Going into even more detail, arriving at a subculture level, it’s a bit harder to define which subculture I belong to. If I could define myself, then I would place myself in the group of Thai having Falang (foreigner) boyfriends/husbands, or Falang community. This group of Thai people are far more internationally focused, we tend to reach out to fellow Thai in foreign countries. Food and integration tips are eagerly exchanged, and we tend to develop 2 homes. (the family back in Thailand and the new family in the foreign country). As a subculture it is more allowed for us to have ‘Falang’ habits in public in Thailand (like public show of affection, which is more of a no go for Thai couples), adapting our food to allow for the more sensitive taste buds of Falang partners. For me, it has given me the opportunity to have a broader experience about the world than most Thai, I have been able to travel and see much more of the world than many Thai will ever experience, thus on a future personal basis, this is most certainly a very impactful change. My children will have different opportunities in life, my future will be very different as compared to most Isan Thai, a lot of whom are poor. My language capability is more developed, and it has formed my mind to be even more open. On the other side, being Thai and Buddhist has given me a lot of chance to be open minded and adapt myself to new cultures, it goes more natural and easy as I would imagine more closed cultures to experience. I believe my cultural background has given me the opportunity to experience less of a culture shock.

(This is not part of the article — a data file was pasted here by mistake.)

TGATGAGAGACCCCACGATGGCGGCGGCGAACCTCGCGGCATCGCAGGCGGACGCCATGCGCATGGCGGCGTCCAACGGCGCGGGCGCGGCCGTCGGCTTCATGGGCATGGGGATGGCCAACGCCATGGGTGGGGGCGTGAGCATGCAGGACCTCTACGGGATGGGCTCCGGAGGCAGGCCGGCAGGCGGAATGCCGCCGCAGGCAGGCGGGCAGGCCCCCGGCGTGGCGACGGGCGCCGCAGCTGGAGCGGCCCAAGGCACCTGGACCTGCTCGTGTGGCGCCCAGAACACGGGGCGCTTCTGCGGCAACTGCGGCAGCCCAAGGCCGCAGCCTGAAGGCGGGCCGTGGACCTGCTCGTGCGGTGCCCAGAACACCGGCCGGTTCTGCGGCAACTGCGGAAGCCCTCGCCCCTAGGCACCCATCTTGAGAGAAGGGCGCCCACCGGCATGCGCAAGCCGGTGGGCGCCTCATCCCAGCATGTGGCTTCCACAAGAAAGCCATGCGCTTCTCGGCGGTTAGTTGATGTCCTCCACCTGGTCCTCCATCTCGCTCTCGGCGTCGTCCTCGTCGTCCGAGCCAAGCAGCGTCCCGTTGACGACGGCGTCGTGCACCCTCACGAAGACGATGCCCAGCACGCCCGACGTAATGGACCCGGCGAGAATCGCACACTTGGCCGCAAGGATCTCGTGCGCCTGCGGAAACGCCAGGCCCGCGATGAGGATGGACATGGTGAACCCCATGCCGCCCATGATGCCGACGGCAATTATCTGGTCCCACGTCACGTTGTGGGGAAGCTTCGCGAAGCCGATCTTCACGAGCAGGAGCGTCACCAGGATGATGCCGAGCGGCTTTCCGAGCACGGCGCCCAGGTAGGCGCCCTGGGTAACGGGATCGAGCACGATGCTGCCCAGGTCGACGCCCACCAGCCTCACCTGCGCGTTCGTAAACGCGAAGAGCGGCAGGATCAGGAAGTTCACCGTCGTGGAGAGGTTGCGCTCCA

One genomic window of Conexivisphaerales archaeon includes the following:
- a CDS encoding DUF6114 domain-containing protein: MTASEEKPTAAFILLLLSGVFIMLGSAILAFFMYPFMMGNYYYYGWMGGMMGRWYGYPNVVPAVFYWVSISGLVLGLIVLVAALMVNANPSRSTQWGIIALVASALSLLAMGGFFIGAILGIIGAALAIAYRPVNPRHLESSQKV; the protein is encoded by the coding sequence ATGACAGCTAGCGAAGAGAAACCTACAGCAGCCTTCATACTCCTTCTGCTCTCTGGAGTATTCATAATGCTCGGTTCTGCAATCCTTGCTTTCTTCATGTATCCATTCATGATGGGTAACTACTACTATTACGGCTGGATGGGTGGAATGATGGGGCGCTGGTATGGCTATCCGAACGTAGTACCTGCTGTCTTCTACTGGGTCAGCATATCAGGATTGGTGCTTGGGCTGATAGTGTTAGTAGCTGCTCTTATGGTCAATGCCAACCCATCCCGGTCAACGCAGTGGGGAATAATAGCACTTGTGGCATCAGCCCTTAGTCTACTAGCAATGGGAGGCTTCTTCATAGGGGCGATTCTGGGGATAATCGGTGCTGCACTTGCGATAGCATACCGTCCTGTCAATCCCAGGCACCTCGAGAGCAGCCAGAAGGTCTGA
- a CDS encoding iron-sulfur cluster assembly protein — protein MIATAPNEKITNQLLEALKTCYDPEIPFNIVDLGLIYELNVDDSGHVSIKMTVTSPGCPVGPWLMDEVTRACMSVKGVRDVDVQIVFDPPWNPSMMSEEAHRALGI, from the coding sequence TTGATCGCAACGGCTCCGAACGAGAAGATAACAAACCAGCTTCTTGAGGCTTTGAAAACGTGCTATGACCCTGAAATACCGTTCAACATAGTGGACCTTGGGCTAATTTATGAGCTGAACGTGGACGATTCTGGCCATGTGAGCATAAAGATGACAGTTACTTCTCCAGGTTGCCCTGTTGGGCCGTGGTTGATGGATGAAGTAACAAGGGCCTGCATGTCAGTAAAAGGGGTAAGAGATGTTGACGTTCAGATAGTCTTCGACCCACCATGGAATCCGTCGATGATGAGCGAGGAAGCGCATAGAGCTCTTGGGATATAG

On a side note: The most known subculture of Thailand is of course Ladyboys, and this is certainly an interesting subculture to discuss about, but this assignment is about personal subcultures, so this remains perhaps a topic for another part of the course.